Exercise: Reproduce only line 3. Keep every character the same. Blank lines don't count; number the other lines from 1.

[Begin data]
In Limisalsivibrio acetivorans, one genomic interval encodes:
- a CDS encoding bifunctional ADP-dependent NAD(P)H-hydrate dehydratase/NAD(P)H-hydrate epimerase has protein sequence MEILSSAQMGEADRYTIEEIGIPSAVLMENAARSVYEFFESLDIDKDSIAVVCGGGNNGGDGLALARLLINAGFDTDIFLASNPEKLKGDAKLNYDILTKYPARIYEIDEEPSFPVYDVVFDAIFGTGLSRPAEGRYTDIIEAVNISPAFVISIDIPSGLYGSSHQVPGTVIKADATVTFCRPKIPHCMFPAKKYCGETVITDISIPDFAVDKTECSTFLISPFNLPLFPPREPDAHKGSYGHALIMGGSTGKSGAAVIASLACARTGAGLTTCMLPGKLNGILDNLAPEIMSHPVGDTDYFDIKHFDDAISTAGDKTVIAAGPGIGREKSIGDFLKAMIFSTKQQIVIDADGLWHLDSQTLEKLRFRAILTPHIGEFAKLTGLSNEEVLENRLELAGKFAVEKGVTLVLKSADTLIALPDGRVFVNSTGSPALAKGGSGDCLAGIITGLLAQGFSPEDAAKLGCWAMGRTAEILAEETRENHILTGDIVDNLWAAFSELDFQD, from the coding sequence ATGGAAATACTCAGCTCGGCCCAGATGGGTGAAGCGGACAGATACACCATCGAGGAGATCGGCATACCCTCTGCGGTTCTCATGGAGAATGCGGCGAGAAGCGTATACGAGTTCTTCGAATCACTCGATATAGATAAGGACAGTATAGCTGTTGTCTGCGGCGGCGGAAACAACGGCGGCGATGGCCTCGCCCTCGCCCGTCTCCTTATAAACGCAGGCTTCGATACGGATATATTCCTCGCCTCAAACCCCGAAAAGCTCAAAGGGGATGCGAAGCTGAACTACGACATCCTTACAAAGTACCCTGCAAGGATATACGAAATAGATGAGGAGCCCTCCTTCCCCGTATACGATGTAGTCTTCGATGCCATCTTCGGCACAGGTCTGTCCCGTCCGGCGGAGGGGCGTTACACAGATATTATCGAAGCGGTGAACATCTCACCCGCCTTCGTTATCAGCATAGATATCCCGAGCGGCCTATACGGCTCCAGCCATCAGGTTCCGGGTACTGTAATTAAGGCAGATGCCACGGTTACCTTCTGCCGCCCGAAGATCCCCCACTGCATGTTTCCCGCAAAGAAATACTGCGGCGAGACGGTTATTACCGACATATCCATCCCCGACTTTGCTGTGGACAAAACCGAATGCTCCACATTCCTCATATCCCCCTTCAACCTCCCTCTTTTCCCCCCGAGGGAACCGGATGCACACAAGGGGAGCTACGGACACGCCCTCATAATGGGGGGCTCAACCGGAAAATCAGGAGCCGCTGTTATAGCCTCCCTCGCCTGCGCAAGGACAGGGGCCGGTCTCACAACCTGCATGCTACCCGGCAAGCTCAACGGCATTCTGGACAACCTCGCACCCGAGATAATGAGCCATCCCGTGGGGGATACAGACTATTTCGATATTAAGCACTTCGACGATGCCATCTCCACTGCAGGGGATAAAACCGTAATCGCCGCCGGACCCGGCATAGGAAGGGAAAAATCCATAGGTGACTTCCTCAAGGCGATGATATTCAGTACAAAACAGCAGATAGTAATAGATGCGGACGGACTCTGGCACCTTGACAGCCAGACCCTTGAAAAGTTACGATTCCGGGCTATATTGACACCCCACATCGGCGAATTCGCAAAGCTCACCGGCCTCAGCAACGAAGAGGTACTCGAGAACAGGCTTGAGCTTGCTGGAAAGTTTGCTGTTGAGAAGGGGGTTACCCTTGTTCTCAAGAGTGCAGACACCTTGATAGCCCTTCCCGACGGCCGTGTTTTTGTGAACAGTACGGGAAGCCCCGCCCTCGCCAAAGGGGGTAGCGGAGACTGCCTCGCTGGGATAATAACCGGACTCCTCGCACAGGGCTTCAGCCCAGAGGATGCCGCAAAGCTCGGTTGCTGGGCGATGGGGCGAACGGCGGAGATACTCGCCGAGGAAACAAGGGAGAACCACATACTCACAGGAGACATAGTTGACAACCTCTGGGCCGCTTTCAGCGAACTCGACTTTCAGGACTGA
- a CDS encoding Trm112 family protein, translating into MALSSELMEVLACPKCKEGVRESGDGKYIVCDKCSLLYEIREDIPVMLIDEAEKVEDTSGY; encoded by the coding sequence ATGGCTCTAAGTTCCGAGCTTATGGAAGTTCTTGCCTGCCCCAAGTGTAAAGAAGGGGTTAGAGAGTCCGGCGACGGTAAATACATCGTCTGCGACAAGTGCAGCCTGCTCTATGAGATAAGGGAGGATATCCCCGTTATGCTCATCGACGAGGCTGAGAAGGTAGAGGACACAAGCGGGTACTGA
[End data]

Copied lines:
- a CDS encoding Trm112 family protein, translating into MALSSELMEVLACPKCKEGVRESGDGKYIVCDKCSLLYEIREDIPVMLIDEAEKVEDTSGY; encoded by the coding sequence ATGGCTCTAAGTTCCGAGCTTATGGAAGTTCTTGCCTGCCCCAAGTGTAAAGAAGGGGTTAGAGAGTCCGGCGACGGTAAATACATCGTCTGCGACAAGTGCAGCCTGCTCTATGAGATAAGGGAGGATATCCCCGTTATGCTCATCGACGAGGCTGAGAAGGTAGAGGACACAAGCGGGTACTGA